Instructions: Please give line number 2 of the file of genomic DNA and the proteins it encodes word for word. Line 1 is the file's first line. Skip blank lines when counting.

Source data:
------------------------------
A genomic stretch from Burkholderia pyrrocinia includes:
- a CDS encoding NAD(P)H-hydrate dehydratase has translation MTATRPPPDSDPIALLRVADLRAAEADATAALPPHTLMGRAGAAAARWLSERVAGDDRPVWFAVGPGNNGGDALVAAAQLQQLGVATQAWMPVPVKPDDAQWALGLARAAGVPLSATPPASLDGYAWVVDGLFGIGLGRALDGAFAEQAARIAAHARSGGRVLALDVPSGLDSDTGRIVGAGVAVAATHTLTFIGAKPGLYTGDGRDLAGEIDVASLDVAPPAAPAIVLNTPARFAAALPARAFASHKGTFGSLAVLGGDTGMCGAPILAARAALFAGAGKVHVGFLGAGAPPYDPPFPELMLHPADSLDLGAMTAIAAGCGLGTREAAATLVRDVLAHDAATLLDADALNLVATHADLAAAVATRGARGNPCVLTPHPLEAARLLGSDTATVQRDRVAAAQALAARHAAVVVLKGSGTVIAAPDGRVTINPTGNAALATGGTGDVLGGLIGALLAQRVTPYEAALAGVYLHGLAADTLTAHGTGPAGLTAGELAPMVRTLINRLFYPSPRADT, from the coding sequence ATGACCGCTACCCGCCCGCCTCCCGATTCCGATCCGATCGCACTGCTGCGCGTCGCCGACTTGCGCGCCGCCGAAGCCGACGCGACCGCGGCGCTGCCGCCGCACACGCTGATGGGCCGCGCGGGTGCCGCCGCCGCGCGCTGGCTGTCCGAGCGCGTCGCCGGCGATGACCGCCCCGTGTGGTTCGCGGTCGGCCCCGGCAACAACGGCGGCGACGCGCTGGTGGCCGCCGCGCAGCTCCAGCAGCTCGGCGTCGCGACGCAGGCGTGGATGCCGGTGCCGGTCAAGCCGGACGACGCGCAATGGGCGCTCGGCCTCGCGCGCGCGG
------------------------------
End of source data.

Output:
- a CDS encoding NAD(P)H-hydrate dehydratase has translation MTATRPPPDSDPIALLRVADLRAAEADATAALPPHTLMGRAGAAAARWLSERVAGDDRPVWFAVGPGNNGGDALVAAAQLQQLGVATQAWMPVPVKPDDAQWALGLARAAGVPLSATPPASLDGYAWVVDGLFGIGLGRALDGAFAEQAARIAAHARSGGRVLALDVPSGLDSDTGRIVGAGVAVAATHTLTFIGAKPGLYTGDGRDLAGEIDVASLDVAPPAAPAIVLNTPARFAAALPARAFASHKGTFGSLAVLGGDTGMCGAPILAARAALFAGAGKVHVGFLGAGAPPYDPPFPELMLHPADSLDLGAMTAIAAGCGLGTREAAATLVRDVLAHDAATLLDADALNLVATHADLAAAVATRGARGNPCVLTPHPLEAARLLGSDTATVQRDRVAAAQALAARHAAVVVLKGSGTVIAAPDGRVTINPTGNAALATGGTGDVLGGLIGALLAQRVTPYEAALAGVYLHGLAADTLTAHGTGPAGLTAGELAPMVRTLINRLFYPSPRADT, from the coding sequence ATGACCGCTACCCGCCCGCCTCCCGATTCCGATCCGATCGCACTGCTGCGCGTCGCCGACTTGCGCGCCGCCGAAGCCGACGCGACCGCGGCGCTGCCGCCGCACACGCTGATGGGCCGCGCGGGTGCCGCCGCCGCGCGCTGGCTGTCCGAGCGCGTCGCCGGCGATGACCGCCCCGTGTGGTTCGCGGTCGGCCCCGGCAACAACGGCGGCGACGCGCTGGTGGCCGCCGCGCAGCTCCAGCAGCTCGGCGTCGCGACGCAGGCGTGGATGCCGGTGCCGGTCAAGCCGGACGACGCGCAATGGGCGCTCGGCCTCGCGCGCGCGG